After fifty years of supporting access to abortion services, the Supreme Court appears ready to take the right away from millions of women who rely on quality medical care when they and their doctors determine that a pregnancy should be terminated. Individual states legislatures then will regulate the status of the right in terms of how restrictive or liberal it remains and even if the right will survive at all. The Senate Minority leader speaks about Congress passing federal legislation that would outlaw and criminalize abortion throughout the United States. None of these laws and regulations will stop women from aborting unwanted pregnancies that could ruin their physical or mental health. Those with the fewest resources will bear the brunt of restricted access. Women who seek illegal abortions will once again find access to the medical procedure in back alleys and dirty rooms operated by those who profit from their misery. As in the past, more women will die.
As a rabbi, I find the prospects of outlawing abortion or severely limiting it to be fundamentally against my Jewish faith. Branches of Judaism run along a continuum from the ultra-orthodox to very liberal and Jewish positions on abortion vary along the way. What all of them have in common is the belief that the status of personhood begins after the baby is born and upon his or her first breath. Judaism, like some other religions, does not teach that independent life entitled to related civil rights begins at conception. Rather, Judaism teaches that the fetus does not attain personhood protected by civil rights afforded to all human beings until after the baby can survive outside of the mother’s body. The mother’s life takes precedence over the life of the fetus which is an independent person in potential only.
The most orthodox branches of Judaism do limit the circumstances under which an abortion can take place and focus largely on the physical well-being of the pregnant woman. What constitutes “well-being” is the question that orthodox rabbis continue to answer. Furthermore, orthodox Judaism may even require abortion if the fetus is harming the health of the pregnant woman. Other branches of Judaism are far more liberal in their views. For example, the Reform movement concentrates on the dignity of the pregnant woman who has full human agency to make her own decision.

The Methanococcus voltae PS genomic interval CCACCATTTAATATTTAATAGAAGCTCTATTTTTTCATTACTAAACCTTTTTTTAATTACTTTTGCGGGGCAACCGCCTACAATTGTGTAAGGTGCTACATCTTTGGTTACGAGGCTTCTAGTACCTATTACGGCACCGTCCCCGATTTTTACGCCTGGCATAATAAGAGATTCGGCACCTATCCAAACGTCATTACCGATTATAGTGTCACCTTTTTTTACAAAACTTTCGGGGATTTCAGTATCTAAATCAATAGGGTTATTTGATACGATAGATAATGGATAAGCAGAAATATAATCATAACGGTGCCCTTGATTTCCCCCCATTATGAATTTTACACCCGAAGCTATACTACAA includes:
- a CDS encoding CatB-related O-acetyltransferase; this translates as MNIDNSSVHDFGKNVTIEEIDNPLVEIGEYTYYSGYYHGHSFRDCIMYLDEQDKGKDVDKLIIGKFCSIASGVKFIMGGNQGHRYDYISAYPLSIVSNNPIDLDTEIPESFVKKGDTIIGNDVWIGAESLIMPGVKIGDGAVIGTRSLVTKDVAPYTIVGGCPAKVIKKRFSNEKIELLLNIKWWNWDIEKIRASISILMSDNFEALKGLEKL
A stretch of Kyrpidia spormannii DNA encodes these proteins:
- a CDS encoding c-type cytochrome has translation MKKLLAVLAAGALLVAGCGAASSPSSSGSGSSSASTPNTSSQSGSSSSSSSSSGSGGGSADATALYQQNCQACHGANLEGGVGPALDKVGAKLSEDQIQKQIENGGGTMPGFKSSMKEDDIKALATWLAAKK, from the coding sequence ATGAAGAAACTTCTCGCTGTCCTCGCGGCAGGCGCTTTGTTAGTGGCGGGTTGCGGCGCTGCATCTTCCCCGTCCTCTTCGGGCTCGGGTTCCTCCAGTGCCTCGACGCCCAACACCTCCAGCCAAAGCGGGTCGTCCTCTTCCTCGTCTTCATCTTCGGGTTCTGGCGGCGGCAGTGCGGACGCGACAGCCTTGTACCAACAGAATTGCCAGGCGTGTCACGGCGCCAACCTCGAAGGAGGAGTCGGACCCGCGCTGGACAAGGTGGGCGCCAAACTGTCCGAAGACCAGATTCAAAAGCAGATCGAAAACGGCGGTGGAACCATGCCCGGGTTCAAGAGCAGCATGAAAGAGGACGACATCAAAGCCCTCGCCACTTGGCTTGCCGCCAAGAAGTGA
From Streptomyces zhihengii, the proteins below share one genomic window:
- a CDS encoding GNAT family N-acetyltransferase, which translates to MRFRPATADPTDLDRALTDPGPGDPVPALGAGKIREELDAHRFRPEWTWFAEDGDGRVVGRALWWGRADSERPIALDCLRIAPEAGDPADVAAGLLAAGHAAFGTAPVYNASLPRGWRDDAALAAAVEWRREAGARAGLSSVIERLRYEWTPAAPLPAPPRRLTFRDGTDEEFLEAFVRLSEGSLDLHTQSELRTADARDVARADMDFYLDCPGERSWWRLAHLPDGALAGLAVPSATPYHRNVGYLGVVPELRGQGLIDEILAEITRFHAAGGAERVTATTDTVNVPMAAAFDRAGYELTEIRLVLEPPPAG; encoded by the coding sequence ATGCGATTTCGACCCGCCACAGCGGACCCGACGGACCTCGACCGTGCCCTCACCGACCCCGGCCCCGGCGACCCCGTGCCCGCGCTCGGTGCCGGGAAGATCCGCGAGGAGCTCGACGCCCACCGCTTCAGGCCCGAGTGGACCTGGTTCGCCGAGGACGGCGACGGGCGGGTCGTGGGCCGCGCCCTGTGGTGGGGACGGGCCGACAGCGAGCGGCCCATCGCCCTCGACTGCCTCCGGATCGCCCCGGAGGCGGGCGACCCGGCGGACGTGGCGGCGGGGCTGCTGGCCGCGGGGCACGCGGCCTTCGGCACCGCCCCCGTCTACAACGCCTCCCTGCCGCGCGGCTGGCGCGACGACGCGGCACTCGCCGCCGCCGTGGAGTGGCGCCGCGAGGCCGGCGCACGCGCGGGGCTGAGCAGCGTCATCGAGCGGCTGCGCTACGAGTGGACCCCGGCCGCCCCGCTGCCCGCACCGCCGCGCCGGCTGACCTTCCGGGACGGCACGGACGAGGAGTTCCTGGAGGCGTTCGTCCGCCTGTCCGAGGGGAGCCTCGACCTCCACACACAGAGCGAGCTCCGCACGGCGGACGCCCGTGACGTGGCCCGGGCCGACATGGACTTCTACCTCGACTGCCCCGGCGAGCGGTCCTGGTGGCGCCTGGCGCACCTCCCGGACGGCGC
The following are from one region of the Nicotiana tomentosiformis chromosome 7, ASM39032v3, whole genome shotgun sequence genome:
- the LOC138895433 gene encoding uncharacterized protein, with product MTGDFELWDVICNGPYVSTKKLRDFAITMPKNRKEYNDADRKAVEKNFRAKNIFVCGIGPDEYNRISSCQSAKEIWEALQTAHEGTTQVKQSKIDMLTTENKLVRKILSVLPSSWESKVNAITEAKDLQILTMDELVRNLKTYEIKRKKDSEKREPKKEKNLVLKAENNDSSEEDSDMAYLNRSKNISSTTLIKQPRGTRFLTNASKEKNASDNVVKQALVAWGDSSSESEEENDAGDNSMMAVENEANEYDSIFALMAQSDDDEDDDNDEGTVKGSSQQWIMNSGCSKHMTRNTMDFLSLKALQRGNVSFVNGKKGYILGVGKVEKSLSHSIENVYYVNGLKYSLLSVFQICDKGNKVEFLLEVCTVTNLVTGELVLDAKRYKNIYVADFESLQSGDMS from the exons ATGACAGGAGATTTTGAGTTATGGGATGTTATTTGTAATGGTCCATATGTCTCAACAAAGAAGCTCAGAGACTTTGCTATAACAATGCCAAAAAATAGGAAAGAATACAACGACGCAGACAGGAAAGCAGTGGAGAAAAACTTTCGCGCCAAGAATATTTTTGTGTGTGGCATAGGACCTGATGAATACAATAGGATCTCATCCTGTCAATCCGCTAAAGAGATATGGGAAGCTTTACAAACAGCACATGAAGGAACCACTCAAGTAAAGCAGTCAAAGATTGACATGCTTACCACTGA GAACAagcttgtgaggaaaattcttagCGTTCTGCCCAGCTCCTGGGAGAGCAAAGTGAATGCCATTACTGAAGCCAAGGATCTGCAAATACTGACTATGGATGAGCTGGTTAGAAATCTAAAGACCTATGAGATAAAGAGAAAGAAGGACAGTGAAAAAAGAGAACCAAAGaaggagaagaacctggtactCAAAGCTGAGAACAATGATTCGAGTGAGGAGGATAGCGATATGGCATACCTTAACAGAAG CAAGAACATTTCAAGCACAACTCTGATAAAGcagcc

Jewish organizations have filed briefs with the Supreme Court asserting that overturning Roe v Wade will interfere with the first amendment rights of Jewish women. In Judaism, because the fetus does not achieve the status of personhood until the moment of first breath, the rights of pregnant women are primary. In some cases, Orthodox rabbis view abortion as “self-defense” if the pregnant women’s life is at stake. Furthermore, liberal Jewish tradition affords wide latitude to a pregnant woman’s emotional suffering which can be even greater than physical pain. I cannot fathom the depths of despair that a woman who is forced to carry a fetus to term would encounter. Without access to abortion as a part of quality health care, Jewish women will not be able to practice the relevant teachings of Jewish religion without interference from the government.
The conflict between the views that life begins at conception and that personhood begins with first breath remains. As a rabbi and as an American, I cannot condone any law that deprives a person of individual religious heritage. But having access to abortion does not mean that Jewish women will choose to have an abortion. I know Jewish women who believe in and support the right to choose but personally would not choose to have an abortion. Being pro-choice is not the equivalent of being pro-abortion. I honestly can say that I do not know anyone who is pro-abortion. Having the right to choose is fundamentally American and fundamentally Jewish.